Register of Deeds Aids in Water Crisis

July 23, 2020 by Meredith Trimble

Register of Deeds Aids in Water Crisis

The well-known water crisis in Flint, Michigan, began after a change in the city's drinking water source. This severe public health crisis that began in 2014 resulted in lead poising, Legionnaires' Disease, and unusable cooking and washing water in homes and businesses. The corrosive water from the Flint River further damaged industrial pipes — damage that was irreversible even after the water source switched back to the safe and clean Lake Huron. Damaged pipes meant continued contaminated water.

In this context of ongoing pipe replacement, a unique pain point arose. The many individuals buying or selling homes in Flint needed a way to know if the pipes that serviced those homes had been replaced. There was just no easy way to tell.

The Genesee County Register of Deeds stepped in to solve the problem with a creative software adaptation. Through a new project, the Register's office allows an affidavit of lead pipe remediation to be recorded on each city land record. The affidavits cover all properties affected by contamination and constitute official, legal publications that list the properties' legal description, address, and parcel number, in addition to pipe work details. To make the information even easier to find, the county added lead pipe remediation to its technology system's notification and search functionalities. Anyone searching Genesee County land records can quickly see if a specific property has undergone lead pipe remediation.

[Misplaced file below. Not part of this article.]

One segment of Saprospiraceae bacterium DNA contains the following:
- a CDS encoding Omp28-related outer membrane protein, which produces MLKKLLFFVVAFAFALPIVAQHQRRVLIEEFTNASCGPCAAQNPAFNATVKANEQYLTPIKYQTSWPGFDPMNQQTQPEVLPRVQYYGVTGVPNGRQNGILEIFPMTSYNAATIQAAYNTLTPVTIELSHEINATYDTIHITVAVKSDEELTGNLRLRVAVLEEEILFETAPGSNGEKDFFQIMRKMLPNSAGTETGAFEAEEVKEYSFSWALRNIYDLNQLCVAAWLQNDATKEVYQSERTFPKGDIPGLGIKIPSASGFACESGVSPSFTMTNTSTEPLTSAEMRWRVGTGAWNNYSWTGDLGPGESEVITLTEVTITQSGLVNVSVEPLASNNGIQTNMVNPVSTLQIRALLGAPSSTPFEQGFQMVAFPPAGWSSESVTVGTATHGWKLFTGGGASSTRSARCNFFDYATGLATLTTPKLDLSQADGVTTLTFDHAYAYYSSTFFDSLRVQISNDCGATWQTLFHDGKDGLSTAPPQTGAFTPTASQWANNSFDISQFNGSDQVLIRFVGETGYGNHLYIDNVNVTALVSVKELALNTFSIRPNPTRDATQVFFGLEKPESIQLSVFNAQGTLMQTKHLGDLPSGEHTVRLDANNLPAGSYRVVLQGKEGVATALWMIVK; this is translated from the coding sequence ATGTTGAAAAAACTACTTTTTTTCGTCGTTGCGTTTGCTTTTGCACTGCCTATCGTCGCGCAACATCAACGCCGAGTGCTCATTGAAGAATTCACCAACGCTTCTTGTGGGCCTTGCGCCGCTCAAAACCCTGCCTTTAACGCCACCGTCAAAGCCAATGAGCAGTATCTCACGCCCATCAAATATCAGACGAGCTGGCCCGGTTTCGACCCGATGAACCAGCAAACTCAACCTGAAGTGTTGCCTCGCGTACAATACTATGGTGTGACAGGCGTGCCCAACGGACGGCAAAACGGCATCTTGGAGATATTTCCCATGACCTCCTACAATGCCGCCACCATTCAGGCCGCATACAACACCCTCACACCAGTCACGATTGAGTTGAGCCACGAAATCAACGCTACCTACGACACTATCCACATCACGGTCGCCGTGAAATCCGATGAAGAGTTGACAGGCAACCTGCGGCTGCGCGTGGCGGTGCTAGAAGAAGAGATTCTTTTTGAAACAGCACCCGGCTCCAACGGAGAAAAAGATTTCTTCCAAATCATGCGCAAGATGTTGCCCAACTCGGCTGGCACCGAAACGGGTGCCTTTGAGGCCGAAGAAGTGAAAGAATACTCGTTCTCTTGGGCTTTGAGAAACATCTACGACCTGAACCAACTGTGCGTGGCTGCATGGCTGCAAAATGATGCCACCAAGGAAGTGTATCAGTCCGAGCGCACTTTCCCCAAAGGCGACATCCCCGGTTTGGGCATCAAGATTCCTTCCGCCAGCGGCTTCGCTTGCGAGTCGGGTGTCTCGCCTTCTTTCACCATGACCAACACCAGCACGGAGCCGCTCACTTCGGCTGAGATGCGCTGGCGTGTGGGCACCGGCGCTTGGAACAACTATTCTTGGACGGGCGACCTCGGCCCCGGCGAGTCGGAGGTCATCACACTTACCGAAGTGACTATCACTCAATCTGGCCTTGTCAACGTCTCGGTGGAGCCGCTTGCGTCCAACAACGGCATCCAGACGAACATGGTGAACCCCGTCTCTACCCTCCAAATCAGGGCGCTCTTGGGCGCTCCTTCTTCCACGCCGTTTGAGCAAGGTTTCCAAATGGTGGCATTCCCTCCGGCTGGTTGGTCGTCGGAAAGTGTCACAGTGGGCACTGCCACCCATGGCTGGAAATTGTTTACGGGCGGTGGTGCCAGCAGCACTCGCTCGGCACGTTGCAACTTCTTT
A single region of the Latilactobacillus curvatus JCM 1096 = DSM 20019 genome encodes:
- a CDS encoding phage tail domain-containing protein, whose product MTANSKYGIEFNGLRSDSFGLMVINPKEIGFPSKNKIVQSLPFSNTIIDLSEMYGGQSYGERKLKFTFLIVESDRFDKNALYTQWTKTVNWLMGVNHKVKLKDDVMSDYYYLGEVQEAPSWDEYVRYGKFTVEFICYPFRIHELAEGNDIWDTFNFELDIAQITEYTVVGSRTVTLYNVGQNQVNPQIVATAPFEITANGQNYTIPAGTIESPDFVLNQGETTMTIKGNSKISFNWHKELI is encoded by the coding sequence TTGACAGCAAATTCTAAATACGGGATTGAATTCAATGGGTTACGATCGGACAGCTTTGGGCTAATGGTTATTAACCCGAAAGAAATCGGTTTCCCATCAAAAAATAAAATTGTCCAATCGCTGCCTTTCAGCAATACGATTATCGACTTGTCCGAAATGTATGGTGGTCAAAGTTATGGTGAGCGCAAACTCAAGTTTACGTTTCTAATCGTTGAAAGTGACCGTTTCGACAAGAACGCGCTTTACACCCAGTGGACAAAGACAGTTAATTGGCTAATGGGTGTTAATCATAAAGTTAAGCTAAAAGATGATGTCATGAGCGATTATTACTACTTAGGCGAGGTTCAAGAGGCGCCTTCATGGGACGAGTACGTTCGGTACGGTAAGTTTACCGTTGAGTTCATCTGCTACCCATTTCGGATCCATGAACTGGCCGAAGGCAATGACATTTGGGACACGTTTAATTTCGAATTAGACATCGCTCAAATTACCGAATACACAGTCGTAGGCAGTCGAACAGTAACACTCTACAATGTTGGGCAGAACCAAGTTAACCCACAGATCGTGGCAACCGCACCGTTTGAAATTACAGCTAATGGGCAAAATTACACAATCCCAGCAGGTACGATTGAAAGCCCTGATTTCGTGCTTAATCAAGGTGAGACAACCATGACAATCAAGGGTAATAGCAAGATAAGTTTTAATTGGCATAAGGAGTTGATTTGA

The new notifications and affidavits provide homebuyers with essential pipe remediation information. The project also fosters new collaboration between the City of Flint, Genesee County, and the state of Michigan, creating a lasting connection that will better serve constituents well into the future.

The Genesee County Register of Deeds won a 2020 Tyler Excellence Award for instituting this innovative project to serve its constituents with modern technology. The creative solution also serves as an example to counties nationwide who may face environmental or other disasters in the future in leveraging existing technology for notification and transparency.

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